June 4, 2021
Ferry Facts: Exit Zero Comes to North Cape May
It's a question unique to New Jersey to get a sense of where something is located or where someone lives. Exit Zero has long been code also for Cape May becoming a common bumper sticker, magnet and souvenir label to display affection for the area. Now, it's come to mean even more.
In 2003, it was a natural name for the weekly publication launched by Jack Wright, a UK magazine and newspaper editor, a few years after he came to the area from his native Scotland. The publication has been a local favorite ever since to learn about area happenings and spot neighbors in photo montages at key events.
More recently, Exit Zero became the name of an affiliated hospitality group that launched Exit Zero Filling Station in 2018 (see photo at top of the page). Now, as of this week, it is also our newest partner in providing food and hospitality services at the Cape May ferry terminal.
Ferry Park Named
The formal agreement between the Exit Zero group and the DRBA is officially between Ferry Park, LLC and the DRBA, reflecting that our large Ferry Green -- being renamed Ferry Park -- is a key component of the partnership. There are plans for its evolution into a tourism attraction in and of itself, or as the proposal notes, "changing the site from a way-station to a destination."
Similar to Spruce Street Harbor Park on the Delaware River Waterfront in Philadelphia, Ferry Park is expected to sport hammocks, special environmentally sensitive landscaping, and seasonal events. The picture below from Harbor Park was in the Exit Zero proposal as part of what inspired them about the potentia for our site.
Similar to past years, the new Ferry Park will continue to be the host site for Wednesday concerts with Exit Zero taking over the partnership with the Township of Lower. In addition, live music will continue to be offered during the week on the outside patios.
Building on Success
The decision to outsource concessions at the Cape May Terminal was, in part, based on the success of Grain at the Lewes Terminal. Even during COVID, Grain was able to operate in the black, gain a loyal local following, and double revenue from when the DRBA ran the Lewes food site. Grain's success was partially due to the abundant outside seating, but also their flexibility to adapt. They extended their hours past normal terminal operating hours, added two daily meals -- brunch and dinner served after the last ferry left -- and implemented remote QR payment systems both on the lawn and in the terminal.
Exit Zero was equally adept at pivoting during COVID, demonstrating an ability to grow business and revenue even in the worst of times. At their 10 Sunset Boulevard location in Cape May, they reimagined outside space into a Tiki Bar, created a tented Christmas Village for retail sales in 2020, and converted two derelict camper vans into an outdoor bar, food truck, and private dining space. They also provided strong social media support to keep their brands front of mind throughout the height of COVID.
Similar to its current operations at the Exit Zero Filling Station in Cape May, the Ferry Park terminal operations are expected to be from 3PM-9PM weekdays, and 12PM-9PM on the weekends, also extending the time people can enjoy the Ferry campus after the last departure. They've already supplemented current food offerings with an on site food truck, and implemented QR code ordering and payment systems to alleviate the need for more staff during this period of national hiring challenges.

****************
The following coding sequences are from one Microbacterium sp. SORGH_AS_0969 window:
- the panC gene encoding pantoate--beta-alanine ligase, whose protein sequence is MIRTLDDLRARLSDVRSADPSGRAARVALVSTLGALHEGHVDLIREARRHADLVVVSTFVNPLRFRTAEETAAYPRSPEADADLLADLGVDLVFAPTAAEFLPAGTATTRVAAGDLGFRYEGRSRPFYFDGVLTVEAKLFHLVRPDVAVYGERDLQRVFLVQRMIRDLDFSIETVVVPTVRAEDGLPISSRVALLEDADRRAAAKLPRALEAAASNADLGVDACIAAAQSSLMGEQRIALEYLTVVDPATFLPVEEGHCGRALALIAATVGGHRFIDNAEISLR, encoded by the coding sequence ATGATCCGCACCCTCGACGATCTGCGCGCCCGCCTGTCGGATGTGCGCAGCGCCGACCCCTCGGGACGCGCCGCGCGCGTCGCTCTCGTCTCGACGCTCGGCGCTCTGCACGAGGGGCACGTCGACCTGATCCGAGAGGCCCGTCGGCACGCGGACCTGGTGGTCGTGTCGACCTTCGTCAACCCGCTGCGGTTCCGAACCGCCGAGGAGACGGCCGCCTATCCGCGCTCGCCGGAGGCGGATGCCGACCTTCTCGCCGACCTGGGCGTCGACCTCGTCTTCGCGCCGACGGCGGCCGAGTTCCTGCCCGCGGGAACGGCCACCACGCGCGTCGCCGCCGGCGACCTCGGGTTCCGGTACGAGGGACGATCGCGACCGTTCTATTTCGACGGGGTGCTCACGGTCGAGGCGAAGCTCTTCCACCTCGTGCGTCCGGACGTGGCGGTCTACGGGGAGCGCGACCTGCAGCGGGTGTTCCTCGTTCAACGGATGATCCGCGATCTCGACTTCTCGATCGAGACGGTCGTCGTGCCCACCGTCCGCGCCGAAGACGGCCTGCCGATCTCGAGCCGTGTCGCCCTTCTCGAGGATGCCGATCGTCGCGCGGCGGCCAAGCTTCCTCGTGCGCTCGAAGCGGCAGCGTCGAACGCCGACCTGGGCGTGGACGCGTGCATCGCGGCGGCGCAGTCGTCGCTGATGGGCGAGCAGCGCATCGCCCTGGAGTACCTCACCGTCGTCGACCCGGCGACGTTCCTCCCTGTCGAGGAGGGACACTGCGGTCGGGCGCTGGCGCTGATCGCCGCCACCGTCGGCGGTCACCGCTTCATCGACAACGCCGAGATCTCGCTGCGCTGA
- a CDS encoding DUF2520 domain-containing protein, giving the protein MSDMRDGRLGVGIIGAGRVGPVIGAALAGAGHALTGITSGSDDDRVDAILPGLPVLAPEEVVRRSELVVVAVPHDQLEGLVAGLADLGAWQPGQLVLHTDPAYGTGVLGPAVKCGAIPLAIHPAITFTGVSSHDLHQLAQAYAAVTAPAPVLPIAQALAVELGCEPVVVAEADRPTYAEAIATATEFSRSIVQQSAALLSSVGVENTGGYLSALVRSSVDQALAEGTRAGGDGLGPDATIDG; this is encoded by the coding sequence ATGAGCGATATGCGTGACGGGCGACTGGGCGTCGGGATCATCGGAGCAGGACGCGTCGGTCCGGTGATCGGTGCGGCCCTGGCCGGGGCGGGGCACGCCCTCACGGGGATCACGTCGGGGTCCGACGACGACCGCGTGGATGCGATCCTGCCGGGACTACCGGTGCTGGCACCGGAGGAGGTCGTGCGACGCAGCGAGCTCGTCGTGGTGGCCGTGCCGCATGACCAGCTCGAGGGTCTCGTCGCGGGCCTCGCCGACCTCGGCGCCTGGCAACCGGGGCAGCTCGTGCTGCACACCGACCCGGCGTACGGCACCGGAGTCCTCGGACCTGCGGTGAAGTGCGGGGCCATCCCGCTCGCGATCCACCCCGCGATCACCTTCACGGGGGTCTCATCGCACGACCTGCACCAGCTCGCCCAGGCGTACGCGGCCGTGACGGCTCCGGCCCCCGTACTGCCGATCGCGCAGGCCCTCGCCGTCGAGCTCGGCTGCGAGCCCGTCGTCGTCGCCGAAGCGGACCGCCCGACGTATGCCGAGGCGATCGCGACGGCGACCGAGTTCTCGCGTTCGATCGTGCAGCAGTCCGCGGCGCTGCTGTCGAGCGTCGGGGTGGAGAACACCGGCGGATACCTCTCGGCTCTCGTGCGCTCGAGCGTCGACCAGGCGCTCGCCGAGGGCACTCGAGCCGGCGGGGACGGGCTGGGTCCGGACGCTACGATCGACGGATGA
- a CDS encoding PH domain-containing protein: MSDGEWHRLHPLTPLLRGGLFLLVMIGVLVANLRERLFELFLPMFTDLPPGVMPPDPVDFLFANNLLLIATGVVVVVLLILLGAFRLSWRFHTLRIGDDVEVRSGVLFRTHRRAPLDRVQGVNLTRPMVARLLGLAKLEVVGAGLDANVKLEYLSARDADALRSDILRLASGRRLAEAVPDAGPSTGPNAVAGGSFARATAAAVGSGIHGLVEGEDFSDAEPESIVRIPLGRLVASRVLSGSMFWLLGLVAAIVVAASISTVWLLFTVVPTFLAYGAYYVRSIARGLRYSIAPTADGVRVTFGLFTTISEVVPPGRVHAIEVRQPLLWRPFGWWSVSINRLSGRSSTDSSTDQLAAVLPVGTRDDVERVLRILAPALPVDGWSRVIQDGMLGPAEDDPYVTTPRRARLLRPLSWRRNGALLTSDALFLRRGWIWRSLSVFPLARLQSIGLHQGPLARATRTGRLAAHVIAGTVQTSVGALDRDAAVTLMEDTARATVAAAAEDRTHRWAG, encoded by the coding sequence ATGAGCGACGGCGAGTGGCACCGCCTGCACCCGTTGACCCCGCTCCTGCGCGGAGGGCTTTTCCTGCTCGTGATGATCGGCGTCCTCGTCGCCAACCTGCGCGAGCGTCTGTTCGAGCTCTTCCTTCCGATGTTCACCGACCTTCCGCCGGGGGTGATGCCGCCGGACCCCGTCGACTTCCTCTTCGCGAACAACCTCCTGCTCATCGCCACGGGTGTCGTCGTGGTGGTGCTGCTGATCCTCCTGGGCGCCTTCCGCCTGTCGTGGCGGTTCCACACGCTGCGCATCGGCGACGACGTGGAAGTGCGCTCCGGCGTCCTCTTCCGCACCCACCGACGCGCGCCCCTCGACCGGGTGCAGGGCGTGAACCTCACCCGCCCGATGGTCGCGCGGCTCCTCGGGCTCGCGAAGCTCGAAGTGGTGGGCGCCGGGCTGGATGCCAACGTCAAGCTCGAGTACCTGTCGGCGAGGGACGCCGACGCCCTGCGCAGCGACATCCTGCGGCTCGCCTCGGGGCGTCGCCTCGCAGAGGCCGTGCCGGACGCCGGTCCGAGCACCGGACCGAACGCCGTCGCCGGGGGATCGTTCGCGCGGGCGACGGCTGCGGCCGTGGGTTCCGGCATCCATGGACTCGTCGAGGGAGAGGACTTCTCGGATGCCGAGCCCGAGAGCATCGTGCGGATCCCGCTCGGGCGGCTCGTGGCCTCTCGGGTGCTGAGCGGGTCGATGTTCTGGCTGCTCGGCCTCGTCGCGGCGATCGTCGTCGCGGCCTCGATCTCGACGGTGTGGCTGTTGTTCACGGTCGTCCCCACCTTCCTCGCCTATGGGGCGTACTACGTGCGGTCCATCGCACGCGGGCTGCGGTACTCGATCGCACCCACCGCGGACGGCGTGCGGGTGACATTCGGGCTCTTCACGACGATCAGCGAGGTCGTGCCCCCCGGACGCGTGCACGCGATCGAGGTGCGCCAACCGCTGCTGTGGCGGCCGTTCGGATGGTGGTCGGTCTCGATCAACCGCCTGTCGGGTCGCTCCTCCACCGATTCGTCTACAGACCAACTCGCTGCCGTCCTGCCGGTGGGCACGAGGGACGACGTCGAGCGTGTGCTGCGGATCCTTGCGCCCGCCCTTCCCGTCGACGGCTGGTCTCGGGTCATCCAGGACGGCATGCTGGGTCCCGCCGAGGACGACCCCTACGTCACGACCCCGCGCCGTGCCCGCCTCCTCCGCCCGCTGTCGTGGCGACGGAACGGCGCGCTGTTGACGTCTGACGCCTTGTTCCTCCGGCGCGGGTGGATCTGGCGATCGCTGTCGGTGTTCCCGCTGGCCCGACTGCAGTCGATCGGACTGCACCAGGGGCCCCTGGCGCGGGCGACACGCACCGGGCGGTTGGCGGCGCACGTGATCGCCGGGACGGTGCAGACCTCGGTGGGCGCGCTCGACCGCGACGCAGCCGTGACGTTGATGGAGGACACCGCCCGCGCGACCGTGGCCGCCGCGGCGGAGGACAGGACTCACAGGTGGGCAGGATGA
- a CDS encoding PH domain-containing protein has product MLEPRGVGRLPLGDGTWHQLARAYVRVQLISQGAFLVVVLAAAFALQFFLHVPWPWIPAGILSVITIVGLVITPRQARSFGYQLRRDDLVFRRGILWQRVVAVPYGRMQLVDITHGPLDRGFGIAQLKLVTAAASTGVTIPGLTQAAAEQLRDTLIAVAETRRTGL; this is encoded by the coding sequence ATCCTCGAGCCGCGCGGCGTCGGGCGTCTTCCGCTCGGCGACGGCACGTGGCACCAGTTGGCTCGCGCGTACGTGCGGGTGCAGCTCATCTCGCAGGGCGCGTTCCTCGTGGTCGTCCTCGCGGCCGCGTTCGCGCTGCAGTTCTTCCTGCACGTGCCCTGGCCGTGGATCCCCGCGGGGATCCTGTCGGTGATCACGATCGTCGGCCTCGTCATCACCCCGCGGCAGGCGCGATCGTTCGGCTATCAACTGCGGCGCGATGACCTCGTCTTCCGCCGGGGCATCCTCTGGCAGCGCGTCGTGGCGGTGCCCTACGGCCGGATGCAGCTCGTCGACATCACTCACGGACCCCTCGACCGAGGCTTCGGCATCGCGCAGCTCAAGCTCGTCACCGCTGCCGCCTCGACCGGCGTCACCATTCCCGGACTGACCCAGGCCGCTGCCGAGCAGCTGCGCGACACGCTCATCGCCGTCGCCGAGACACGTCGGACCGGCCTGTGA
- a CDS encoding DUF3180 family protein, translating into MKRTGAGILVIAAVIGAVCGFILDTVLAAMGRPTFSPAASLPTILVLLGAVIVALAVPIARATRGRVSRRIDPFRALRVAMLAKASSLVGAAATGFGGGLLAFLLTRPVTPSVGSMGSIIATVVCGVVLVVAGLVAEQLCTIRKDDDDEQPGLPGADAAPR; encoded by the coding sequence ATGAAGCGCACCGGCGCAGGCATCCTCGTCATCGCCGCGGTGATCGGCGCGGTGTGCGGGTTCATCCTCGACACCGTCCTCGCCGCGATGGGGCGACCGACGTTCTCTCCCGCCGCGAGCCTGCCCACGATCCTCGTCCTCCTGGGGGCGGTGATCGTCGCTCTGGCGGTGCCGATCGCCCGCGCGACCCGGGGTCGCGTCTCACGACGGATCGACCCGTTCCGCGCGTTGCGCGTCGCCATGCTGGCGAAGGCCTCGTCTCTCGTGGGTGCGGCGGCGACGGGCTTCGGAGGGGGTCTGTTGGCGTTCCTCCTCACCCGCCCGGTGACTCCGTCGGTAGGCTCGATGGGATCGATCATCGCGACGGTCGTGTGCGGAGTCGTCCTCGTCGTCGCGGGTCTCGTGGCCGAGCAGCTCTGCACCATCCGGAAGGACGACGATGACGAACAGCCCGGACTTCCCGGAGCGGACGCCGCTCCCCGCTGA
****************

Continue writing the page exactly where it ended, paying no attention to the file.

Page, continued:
Unlike Grain, which was able to complete construction of the redesigned space during the winter months prior to its opening in 2019, the Cape May operations are being launched using existing facilities. The agreement was fully signed in May 2020, after an internal team reviewed five different proposals. Although each proposal was strong, the concepts submitted for Ferry Park along with a $2 million commitment to renovate the area within the next three years secured the contract for Exit Zero.
Future plans include a rebranded year-round Grab 'n Go tentatively titled NoCa (for North Cape May) that will feature locally roasted coffees. The Sunset Lounge is planned to be redesigned as a higher end seafood restaurant, and the downstairs back salon will also be converted into an indoor, year-round, sit-down restaurant.
"It's a win-win-win," stated Shaun O'Brien, CMLF Superintendent of Food & Retail Services. "The first win is for our customers who get a unique shore culinary experience. The second win is for Exit Zero, which gets to extend its brand throughout Cape May. The third win is for the CMLF team who now not only can welcome aboard even happier guests, but concentrate on providing the best service available while sailing across the bay."
What is Net Zero? It's common in environmental talks to hear about Net Zero in emissions, but what does that really mean? It's more than just neutralizing carbon emissions and includes all greenhouse gasses (GHG) -- methane, nitrous oxide and other gasses. The World Resources Institute notes a desired timeline to reach net carbon neutrality by mid-century (2045-2050), and complete GHG neutrality from 2060-2070. Carbon is considered easier to tackle than methane, for instance, which results from agricultural work. Full neutrality is only considered possible with a three-pronged approach when governmental policies, tech innovations and general human behavior are intertwined. Assuming that humans will always create some level of emissions, the goal is to minimize human emissions, but also institute policies and find ways to remove an equal amount of ongoing emissions through tech. That's the true neutrality.